Monitor AVD with the Azure Monitor Agent part 2: Using Azure Policy

Hey Everyone,

Welcome to my next blog series about AVD. In this series I’m going to focus on the monitoring part of AVD. You all know that you can configure monitoring of your AVD environment using the AVD Insights. Since the beginning this was done using the Log Analytics Workspace Agent. Since this agent is going end of life next year in August I’ll focus on the Azure Monitor agent. You can read more about it here.

What is needed to make the Azure Monitor Agent work?

There are a couple of things you need before Insights will work with this Agent.

  • Data Collection rule
  • Azure monitor Agent installed on the session hosts
  • Virtual machine with managed identity enabled (system or user)

In Part 1 of this series I showed you how to Deploy the Azure Monitor Agent with Defender for Cloud in the Azure portal. This time I’m going to configure a policy initiative that is built-in to Azure. Th policy initiative will make sure that the session hosts have the Azure Monitor Agent installed and that they are associated with the Data Collection Rule.

Let’s first create the data collection rule because we need it when configuring the policy initiative.

Data Collection rule

The data collection rule lets the IT admin determine which logs and performance counters are collected from the virtual machines. First step is to give the rule a name and select the platform type. In this case Windows.

In the next step we need to add resources.

Let’s select the entire subscription, in the most ideal situation a dedicated AVD subscription.

In the next step Collect and deliver the IT admin can add the data sources to this rule with the Add data source button.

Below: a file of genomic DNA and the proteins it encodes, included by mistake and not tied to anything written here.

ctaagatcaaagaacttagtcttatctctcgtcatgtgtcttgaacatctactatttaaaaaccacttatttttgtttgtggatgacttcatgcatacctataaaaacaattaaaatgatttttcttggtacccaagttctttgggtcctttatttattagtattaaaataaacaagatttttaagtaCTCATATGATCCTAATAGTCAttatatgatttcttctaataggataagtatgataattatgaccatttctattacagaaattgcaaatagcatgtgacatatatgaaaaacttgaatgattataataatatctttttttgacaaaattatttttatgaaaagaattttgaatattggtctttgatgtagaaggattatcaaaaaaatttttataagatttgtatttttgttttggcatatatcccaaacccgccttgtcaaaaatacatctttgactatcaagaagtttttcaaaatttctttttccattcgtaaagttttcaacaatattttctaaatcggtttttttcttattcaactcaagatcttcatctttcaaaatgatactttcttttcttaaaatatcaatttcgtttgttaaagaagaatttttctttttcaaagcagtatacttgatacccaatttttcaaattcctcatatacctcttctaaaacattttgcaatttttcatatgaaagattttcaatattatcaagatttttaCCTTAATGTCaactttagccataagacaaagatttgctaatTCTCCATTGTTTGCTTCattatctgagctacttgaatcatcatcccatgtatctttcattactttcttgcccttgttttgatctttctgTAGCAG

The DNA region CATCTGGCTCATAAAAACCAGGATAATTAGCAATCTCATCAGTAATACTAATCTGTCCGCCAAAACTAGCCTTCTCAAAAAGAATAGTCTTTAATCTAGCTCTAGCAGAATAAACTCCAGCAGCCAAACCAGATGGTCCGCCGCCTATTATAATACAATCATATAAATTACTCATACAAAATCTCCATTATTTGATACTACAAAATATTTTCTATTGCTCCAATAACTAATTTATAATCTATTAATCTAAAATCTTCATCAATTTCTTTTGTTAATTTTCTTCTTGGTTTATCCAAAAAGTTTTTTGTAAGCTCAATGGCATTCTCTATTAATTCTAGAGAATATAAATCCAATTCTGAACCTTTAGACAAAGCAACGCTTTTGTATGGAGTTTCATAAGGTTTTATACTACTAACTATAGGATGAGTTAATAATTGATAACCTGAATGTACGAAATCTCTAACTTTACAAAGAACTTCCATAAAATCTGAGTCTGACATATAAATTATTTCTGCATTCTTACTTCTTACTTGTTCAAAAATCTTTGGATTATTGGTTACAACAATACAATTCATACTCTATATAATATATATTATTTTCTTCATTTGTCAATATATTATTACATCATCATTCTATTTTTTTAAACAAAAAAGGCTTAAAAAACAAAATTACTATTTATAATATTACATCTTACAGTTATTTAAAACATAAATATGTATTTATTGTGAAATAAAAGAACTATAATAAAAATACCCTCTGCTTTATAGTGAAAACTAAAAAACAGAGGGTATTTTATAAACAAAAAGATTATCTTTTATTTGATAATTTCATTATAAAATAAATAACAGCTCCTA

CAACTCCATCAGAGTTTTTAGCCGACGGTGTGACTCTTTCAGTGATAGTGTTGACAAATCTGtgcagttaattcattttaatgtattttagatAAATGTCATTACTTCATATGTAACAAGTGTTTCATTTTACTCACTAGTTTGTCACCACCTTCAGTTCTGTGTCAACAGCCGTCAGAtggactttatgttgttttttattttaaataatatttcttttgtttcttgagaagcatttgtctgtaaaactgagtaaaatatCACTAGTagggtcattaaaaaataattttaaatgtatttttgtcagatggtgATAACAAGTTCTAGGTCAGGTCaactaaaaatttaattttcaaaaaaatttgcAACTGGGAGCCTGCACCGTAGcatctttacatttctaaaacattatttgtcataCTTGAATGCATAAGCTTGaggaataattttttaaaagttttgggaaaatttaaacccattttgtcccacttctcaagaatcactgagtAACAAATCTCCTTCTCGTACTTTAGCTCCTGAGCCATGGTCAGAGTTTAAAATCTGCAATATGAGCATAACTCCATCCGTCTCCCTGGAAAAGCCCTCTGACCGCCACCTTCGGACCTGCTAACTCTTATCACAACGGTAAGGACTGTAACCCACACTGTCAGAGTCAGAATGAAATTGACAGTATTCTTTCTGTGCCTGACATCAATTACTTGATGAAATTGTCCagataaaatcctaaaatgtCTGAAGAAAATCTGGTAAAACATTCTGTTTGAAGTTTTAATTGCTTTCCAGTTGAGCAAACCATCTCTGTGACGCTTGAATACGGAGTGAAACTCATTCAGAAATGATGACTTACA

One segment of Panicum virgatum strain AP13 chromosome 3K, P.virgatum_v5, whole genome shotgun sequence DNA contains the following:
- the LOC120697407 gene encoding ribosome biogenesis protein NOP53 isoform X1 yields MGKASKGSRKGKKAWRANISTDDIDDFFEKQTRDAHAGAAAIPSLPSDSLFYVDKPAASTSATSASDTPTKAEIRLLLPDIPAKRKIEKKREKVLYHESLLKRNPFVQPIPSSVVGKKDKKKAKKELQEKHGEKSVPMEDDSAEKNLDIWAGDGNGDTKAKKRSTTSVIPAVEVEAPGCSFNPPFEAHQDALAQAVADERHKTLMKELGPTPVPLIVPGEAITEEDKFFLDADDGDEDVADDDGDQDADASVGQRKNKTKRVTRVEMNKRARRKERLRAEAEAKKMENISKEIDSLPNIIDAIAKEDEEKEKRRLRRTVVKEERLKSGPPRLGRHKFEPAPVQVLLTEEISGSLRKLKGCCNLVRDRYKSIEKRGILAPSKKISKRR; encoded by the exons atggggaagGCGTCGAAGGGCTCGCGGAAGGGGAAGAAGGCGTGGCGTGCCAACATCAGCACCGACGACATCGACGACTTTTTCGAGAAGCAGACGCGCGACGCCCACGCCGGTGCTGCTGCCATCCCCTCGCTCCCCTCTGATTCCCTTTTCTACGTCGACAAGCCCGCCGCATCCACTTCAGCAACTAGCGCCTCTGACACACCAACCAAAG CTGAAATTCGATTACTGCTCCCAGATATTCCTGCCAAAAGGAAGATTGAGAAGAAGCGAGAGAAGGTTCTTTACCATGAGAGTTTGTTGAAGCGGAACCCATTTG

There are 2 data sources that can be configured, Performance Counters and Windows Event Logs.

The IT admin can configure multiple performance counters in this rule like CPU, Memory, etc…In this example I’ll take the defaults.

The last for the performance counters is the destination. In this case the IT admin sends the logs to a dedicated workspace in the hub.

The next data source that the IT admin can configure are the Windows event Logs. In this example all the options are selected.

The IT admin can review the settings that are configured before configuring the necessary tags.

Last step is to add the necessary tags.

Policy Initiative

Now that the data collection is created, The IT admin can focus on modifying the policy initiative. The documentation for this can be found here. There are 4 policies in this definition.

First is to scope this initiative. In this case I’m scoping it to my management group for AVD.

Next are the Parameters. Here we need to define the data collection rule id. This can be found in the JSON View of the data collection rule.

There is a copy button so here so better to use that.

The next step is to select a managed identity or let Azure create one for you. When you have a lot of machines that you need to onboard it might be easier to use a User assigned managed identity. First select the scope.

Next select the managed identity that you want to use.

The final step is to create a Non-Compliance message for this initiative and review+ create all the settings.

When created you will get the following status messages.

To ensure that all machines all running the Azure Monitor Agent, the IT admin can create a remediation task.

You will get a list of machines that will get the agent.

The IT admin can view what the remediation task is doing.

After the installation the agent will be visible in the Extensions blade.

The IT admin can also check how many agents are connected to the log analytics workspace in the agent blade of the workspace.

There you go, the installation from the AMA agent using an Azure Policy Initiative. I hope this blogpost will help you make the switch from the MMA to the AMA agent.

Feel free to contact me in case you have questions or if something isn’t clear.

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